Author spotlight: John Read

John Read’s journey into astronomy began with a small and rickety telescope purchased at his local pharmacy. He found it fascinating to observe the Moon and Saturn with its rings using such meagre equipment. He decided to share these views with others by writing his first book, 50 Things to See with a Small Telescope, an easy-to-understand beginner’s guide which he self-published and sold through Amazon starting in 2013.

Since then, he has written a number of other books on space for children including 50 Things to See on the Moon (Formac Publishing). In 2020, two more books are coming out—50 Animals That Have Been to Space, which he co-wrote with his wife Jennifer Read, and 50 Space Missions That Changed the World, due out before Christmas. Both books are published by Formac. Besides writing, John works as the telescope operator at Saint Mary’s Burke-Gaffney Observatory.

In this Q and A, John talks about his love of space, his collaboration with wife Jennifer, and what you can see in the night sky right now.

How did you get interested in space?

My dad was an agricultural salesman and he moved our family to Prince Edward Island from Nova Scotia while I was in Grade 4. That’s when I started watching Star Trek and reading old National Geographic magazines about space. I was probably about 10 at the time.

As an adult, I bought a cheap telescope and pointed it at Saturn. We were living in California then—I was in corporate finance at Clorox—and my interest just grew and grew into larger telescopes.

The first book (50 Things to See with a Small Telescope) sold pretty well, about 1,000 copies the first year it was out. I thought that was pretty cool. And the next Christmas it sold maybe a few more thousand copies.

But then it kept selling and selling and that let me know it had business potential. I had it translated in 10 different languages (including German, French, Portuguese, Spanish, and Japanese) and I created a southern hemisphere edition.

So you quit your job at Clorox?

The growth was exponential—I’ve probably sold 100,000 copies of that book now.

And my job in finance. I realized I wasn’t 100 per cent there. My mind was occupied with all things space.  So I applied to the astrophysics program at Saint Mary’s University and decided to write more books. We moved back to Halifax in 2016.

What is with the ’50 things’ approach?

I think of it as a brand to tie all the books together. I look at it from a marketing perspective and that’s the hook. It originated as 10 telescope targets per season, plus the eight planets, Sun, and Moon.

The book that’s just out is called 50 Animals That Have Been to Space. Why did you collaborate with your wife Jennifer on this one?

Jennifer is the animal buff. When she was in University in California, she was on movie sets making sure the animals were being well taken care of. She also grew up on a ranch.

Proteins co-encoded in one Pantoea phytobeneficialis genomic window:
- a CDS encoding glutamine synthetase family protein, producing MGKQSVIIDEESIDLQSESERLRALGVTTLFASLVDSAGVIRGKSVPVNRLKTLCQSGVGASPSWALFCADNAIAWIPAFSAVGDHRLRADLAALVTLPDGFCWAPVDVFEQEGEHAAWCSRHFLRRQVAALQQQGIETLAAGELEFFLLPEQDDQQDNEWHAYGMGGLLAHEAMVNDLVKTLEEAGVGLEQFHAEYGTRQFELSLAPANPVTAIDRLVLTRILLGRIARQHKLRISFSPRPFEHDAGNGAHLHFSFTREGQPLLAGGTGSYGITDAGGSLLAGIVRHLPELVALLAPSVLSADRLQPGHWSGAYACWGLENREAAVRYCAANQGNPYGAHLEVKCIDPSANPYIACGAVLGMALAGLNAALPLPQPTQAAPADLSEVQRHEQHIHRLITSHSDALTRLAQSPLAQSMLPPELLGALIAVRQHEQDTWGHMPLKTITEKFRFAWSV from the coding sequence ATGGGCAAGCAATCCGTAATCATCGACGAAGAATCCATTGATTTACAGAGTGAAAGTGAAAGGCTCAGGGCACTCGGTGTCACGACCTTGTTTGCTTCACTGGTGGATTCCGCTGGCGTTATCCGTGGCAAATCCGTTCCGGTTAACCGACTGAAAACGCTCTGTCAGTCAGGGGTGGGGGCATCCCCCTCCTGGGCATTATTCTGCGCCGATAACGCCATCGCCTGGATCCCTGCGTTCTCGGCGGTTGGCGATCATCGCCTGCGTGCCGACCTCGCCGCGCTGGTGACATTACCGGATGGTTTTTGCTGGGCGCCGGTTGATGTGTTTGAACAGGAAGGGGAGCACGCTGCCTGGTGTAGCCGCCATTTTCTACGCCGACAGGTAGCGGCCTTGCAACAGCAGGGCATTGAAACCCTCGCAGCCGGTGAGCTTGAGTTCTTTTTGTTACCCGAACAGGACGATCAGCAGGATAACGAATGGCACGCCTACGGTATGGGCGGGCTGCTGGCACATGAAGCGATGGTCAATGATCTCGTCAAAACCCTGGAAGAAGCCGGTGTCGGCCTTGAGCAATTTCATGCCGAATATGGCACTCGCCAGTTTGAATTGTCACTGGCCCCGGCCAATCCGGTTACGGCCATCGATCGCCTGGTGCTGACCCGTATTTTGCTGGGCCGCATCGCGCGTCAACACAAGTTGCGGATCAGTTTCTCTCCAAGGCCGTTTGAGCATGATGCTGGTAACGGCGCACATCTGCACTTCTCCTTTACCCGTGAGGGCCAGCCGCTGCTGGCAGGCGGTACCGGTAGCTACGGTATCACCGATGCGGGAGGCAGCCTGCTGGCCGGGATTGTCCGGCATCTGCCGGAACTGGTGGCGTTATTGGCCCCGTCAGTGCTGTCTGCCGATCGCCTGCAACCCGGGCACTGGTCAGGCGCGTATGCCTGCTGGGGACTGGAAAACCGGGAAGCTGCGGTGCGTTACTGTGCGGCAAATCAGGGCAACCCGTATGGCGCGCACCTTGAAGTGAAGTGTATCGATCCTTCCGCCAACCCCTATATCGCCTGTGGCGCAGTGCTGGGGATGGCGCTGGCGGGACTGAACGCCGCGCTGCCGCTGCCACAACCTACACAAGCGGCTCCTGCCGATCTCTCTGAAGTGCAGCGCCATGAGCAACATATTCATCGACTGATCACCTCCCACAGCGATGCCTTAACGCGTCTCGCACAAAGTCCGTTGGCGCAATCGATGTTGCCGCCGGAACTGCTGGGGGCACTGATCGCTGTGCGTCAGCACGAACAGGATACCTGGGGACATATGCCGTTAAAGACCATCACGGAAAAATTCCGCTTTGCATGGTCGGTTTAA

Jennifer did most of the research while I worked full time on my studies. She found out all the facts and got the photographs. Then we kind of matched everything to my writing style in the other books. This was a unique case—the intersection of our two hobbies, space and animals.

Was there anything surprising that you found out in writing this book?

Well, what’s surprising to me is how many animals have gone into space, and how many different species — they’ve sent up scorpions, snails, shrimp, jellyfish, newts… The Soviets sent turtles flying around the moon. Mice have been in space to see what happens when are struck with cosmic rays. When a cosmic ray hits a black mouse, its hair turns white … they’re like geiger counter for space radiation.

In the early days, space was an unknown frontier, so animals were sent as biological samples, everything from fruit flies to guinea pigs. Later, the Russians sent up dogs to test life support systems. The Americans sent up monkeys and chimps which could pull levers and press buttons … and this happened right before human flight.

What’s it like releasing a book during the pandemic?

Releasing a book during the pandemic was tough. Our official launch date was March 28th, so we had several events canceled, including a major release at the Halifax Public Library. Instead we held a reading contest, offering free ebook copies of the book. Some people liked the book so much they bought the paperback as well. I’ve also had several teachers reach out to me about getting the book for their classrooms.

You write fiction too?

Between my first and second space books, I wrote two sci-fi novels —The Martian Conspiracy and Callisto Deception. I may pick that up again but for now I have a mortgage to pay and a family to feed, writing is really my only paying job. I don’t mind waiting on the sci-fi, since I enjoy writing non-fiction just as much.

What has life been like for you during this time?

Well, I’ve got to say that Jennifer has been super supportive and handling the kids while I finished up classes. Untill mid-April, the astrophysics program kept going at me 110 per cent.

Now, I’ve been writing pretty much full time. I work intensely in the morning while Jenn is home schooling. We try to get the kids outside in the afternoons.

At night, when there’s clear skies, I’m doing astronomy. If we weren’t in a pandemic, I’d like to return to Herring Cove and set up my telescope on the wharf and take photographs.

What can you see in night sky at this time of year?

To astronomers, spring is referred to as galaxy season. You point your telescope toward Virgo and look for galaxies. There’s lots to see from the city as well, even without a telescope. In the morning, you can see Jupiter, Saturn, and Mars. In the evening, the bright star you see in the west is Venus.

 – In conversation with Marilyn Smulders

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